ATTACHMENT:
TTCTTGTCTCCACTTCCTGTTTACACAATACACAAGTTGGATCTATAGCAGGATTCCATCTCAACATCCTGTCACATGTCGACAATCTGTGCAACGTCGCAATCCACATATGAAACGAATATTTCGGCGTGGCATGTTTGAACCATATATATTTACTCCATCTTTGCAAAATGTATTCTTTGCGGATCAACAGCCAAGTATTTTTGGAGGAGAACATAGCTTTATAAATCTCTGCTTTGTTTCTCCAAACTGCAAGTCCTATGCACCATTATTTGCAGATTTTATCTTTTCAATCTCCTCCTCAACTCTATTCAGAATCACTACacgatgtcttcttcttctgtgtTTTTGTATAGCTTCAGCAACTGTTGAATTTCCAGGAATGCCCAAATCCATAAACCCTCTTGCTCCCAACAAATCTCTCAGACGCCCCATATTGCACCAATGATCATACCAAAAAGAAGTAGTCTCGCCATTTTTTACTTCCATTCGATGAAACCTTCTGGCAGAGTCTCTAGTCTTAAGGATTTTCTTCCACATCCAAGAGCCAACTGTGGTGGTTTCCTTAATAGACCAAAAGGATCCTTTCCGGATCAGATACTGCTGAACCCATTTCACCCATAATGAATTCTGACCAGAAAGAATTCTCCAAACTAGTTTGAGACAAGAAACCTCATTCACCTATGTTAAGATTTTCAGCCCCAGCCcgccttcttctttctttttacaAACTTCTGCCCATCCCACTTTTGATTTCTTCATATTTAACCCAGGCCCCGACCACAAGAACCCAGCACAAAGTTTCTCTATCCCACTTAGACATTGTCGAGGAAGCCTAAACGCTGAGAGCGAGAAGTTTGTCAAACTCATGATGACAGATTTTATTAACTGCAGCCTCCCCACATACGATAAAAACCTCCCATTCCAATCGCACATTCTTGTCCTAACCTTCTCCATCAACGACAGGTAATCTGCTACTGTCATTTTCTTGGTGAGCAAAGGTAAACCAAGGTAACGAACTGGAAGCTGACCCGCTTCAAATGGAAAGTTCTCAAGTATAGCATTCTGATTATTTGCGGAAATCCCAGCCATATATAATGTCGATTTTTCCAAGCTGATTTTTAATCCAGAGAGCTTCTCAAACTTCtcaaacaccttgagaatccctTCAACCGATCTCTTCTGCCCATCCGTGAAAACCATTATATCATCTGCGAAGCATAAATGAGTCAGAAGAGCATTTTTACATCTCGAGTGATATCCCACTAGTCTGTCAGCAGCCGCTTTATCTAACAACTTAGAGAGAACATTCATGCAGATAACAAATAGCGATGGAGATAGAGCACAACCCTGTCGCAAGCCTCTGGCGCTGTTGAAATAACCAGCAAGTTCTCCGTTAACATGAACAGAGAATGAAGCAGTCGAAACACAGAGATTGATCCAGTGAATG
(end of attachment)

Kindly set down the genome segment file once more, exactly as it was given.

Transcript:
TTCTTGTCTCCACTTCCTGTTTACACAATACACAAGTTGGATCTATAGCAGGATTCCATCTCAACATCCTGTCACATGTCGACAATCTGTGCAACGTCGCAATCCACATATGAAACGAATATTTCGGCGTGGCATGTTTGAACCATATATATTTACTCCATCTTTGCAAAATGTATTCTTTGCGGATCAACAGCCAAGTATTTTTGGAGGAGAACATAGCTTTATAAATCTCTGCTTTGTTTCTCCAAACTGCAAGTCCTATGCACCATTATTTGCAGATTTTATCTTTTCAATCTCCTCCTCAACTCTATTCAGAATCACTACacgatgtcttcttcttctgtgtTTTTGTATAGCTTCAGCAACTGTTGAATTTCCAGGAATGCCCAAATCCATAAACCCTCTTGCTCCCAACAAATCTCTCAGACGCCCCATATTGCACCAATGATCATACCAAAAAGAAGTAGTCTCGCCATTTTTTACTTCCATTCGATGAAACCTTCTGGCAGAGTCTCTAGTCTTAAGGATTTTCTTCCACATCCAAGAGCCAACTGTGGTGGTTTCCTTAATAGACCAAAAGGATCCTTTCCGGATCAGATACTGCTGAACCCATTTCACCCATAATGAATTCTGACCAGAAAGAATTCTCCAAACTAGTTTGAGACAAGAAACCTCATTCACCTATGTTAAGATTTTCAGCCCCAGCCcgccttcttctttctttttacaAACTTCTGCCCATCCCACTTTTGATTTCTTCATATTTAACCCAGGCCCCGACCACAAGAACCCAGCACAAAGTTTCTCTATCCCACTTAGACATTGTCGAGGAAGCCTAAACGCTGAGAGCGAGAAGTTTGTCAAACTCATGATGACAGATTTTATTAACTGCAGCCTCCCCACATACGATAAAAACCTCCCATTCCAATCGCACATTCTTGTCCTAACCTTCTCCATCAACGACAGGTAATCTGCTACTGTCATTTTCTTGGTGAGCAAAGGTAAACCAAGGTAACGAACTGGAAGCTGACCCGCTTCAAATGGAAAGTTCTCAAGTATAGCATTCTGATTATTTGCGGAAATCCCAGCCATATATAATGTCGATTTTTCCAAGCTGATTTTTAATCCAGAGAGCTTCTCAAACTTCtcaaacaccttgagaatccctTCAACCGATCTCTTCTGCCCATCCGTGAAAACCATTATATCATCTGCGAAGCATAAATGAGTCAGAAGAGCATTTTTACATCTCGAGTGATATCCCACTAGTCTGTCAGCAGCCGCTTTATCTAACAACTTAGAGAGAACATTCATGCAGATAACAAATAGCGATGGAGATAGAGCACAACCCTGTCGCAAGCCTCTGGCGCTGTTGAAATAACCAGCAAGTTCTCCGTTAACATGAACAGAGAATGAAGCAGTCGAAACACAGAGATTGATCCAGTGAATG